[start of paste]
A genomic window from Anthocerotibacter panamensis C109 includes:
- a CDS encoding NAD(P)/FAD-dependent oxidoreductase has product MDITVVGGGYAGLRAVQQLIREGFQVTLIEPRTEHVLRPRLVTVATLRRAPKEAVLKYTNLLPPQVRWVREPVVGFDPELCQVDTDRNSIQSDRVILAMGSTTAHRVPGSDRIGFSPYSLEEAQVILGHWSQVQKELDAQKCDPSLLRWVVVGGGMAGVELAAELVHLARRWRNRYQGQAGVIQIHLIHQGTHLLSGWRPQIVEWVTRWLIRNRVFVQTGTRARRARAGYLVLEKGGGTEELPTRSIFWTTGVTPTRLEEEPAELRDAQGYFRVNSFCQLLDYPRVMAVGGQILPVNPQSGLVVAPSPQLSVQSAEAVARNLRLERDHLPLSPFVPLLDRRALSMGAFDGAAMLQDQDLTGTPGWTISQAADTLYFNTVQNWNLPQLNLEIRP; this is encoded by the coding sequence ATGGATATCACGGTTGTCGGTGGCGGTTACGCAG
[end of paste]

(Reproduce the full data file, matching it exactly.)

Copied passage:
A genomic window from Anthocerotibacter panamensis C109 includes:
- a CDS encoding NAD(P)/FAD-dependent oxidoreductase has product MDITVVGGGYAGLRAVQQLIREGFQVTLIEPRTEHVLRPRLVTVATLRRAPKEAVLKYTNLLPPQVRWVREPVVGFDPELCQVDTDRNSIQSDRVILAMGSTTAHRVPGSDRIGFSPYSLEEAQVILGHWSQVQKELDAQKCDPSLLRWVVVGGGMAGVELAAELVHLARRWRNRYQGQAGVIQIHLIHQGTHLLSGWRPQIVEWVTRWLIRNRVFVQTGTRARRARAGYLVLEKGGGTEELPTRSIFWTTGVTPTRLEEEPAELRDAQGYFRVNSFCQLLDYPRVMAVGGQILPVNPQSGLVVAPSPQLSVQSAEAVARNLRLERDHLPLSPFVPLLDRRALSMGAFDGAAMLQDQDLTGTPGWTISQAADTLYFNTVQNWNLPQLNLEIRP; this is encoded by the coding sequence ATGGATATCACGGTTGTCGGTGGCGGTTACGCAG